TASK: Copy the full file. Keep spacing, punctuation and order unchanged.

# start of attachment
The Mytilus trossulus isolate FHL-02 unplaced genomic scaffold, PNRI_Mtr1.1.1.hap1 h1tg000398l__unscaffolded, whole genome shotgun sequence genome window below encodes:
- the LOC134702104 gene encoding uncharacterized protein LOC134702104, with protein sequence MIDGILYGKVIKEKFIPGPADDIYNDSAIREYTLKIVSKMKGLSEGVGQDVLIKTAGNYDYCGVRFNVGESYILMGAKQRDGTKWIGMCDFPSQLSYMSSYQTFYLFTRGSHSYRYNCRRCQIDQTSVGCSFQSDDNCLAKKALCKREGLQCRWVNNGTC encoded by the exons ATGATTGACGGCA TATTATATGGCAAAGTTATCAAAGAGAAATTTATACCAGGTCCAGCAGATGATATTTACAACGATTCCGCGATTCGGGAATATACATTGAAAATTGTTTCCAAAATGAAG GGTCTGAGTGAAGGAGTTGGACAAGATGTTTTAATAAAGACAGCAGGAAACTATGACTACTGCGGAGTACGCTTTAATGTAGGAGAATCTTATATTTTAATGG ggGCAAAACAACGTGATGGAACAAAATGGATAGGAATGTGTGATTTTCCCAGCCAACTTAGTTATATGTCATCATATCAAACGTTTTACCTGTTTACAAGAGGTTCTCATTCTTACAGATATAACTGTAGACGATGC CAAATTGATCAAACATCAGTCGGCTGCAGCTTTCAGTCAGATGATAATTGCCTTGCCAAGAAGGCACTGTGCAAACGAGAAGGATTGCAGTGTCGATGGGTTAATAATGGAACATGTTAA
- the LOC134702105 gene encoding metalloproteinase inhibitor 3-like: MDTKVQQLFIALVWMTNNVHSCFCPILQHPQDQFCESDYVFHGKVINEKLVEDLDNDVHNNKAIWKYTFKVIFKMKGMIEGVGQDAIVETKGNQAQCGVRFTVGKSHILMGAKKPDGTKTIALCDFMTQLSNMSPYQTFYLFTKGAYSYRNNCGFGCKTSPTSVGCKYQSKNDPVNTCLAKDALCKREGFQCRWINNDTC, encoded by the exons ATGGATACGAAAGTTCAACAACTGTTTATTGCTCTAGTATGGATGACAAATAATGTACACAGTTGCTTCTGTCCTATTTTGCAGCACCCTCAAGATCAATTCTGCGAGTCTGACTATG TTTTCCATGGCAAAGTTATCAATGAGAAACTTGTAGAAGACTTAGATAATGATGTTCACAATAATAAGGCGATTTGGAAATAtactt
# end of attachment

The Mytilus trossulus isolate FHL-02 unplaced genomic scaffold, PNRI_Mtr1.1.1.hap1 h1tg000398l__unscaffolded, whole genome shotgun sequence genome window below encodes:
- the LOC134702104 gene encoding uncharacterized protein LOC134702104, with protein sequence MIDGILYGKVIKEKFIPGPADDIYNDSAIREYTLKIVSKMKGLSEGVGQDVLIKTAGNYDYCGVRFNVGESYILMGAKQRDGTKWIGMCDFPSQLSYMSSYQTFYLFTRGSHSYRYNCRRCQIDQTSVGCSFQSDDNCLAKKALCKREGLQCRWVNNGTC encoded by the exons ATGATTGACGGCA TATTATATGGCAAAGTTATCAAAGAGAAATTTATACCAGGTCCAGCAGATGATATTTACAACGATTCCGCGATTCGGGAATATACATTGAAAATTGTTTCCAAAATGAAG GGTCTGAGTGAAGGAGTTGGACAAGATGTTTTAATAAAGACAGCAGGAAACTATGACTACTGCGGAGTACGCTTTAATGTAGGAGAATCTTATATTTTAATGG ggGCAAAACAACGTGATGGAACAAAATGGATAGGAATGTGTGATTTTCCCAGCCAACTTAGTTATATGTCATCATATCAAACGTTTTACCTGTTTACAAGAGGTTCTCATTCTTACAGATATAACTGTAGACGATGC CAAATTGATCAAACATCAGTCGGCTGCAGCTTTCAGTCAGATGATAATTGCCTTGCCAAGAAGGCACTGTGCAAACGAGAAGGATTGCAGTGTCGATGGGTTAATAATGGAACATGTTAA
- the LOC134702105 gene encoding metalloproteinase inhibitor 3-like: MDTKVQQLFIALVWMTNNVHSCFCPILQHPQDQFCESDYVFHGKVINEKLVEDLDNDVHNNKAIWKYTFKVIFKMKGMIEGVGQDAIVETKGNQAQCGVRFTVGKSHILMGAKKPDGTKTIALCDFMTQLSNMSPYQTFYLFTKGAYSYRNNCGFGCKTSPTSVGCKYQSKNDPVNTCLAKDALCKREGFQCRWINNDTC, encoded by the exons ATGGATACGAAAGTTCAACAACTGTTTATTGCTCTAGTATGGATGACAAATAATGTACACAGTTGCTTCTGTCCTATTTTGCAGCACCCTCAAGATCAATTCTGCGAGTCTGACTATG TTTTCCATGGCAAAGTTATCAATGAGAAACTTGTAGAAGACTTAGATAATGATGTTCACAATAATAAGGCGATTTGGAAATAtactt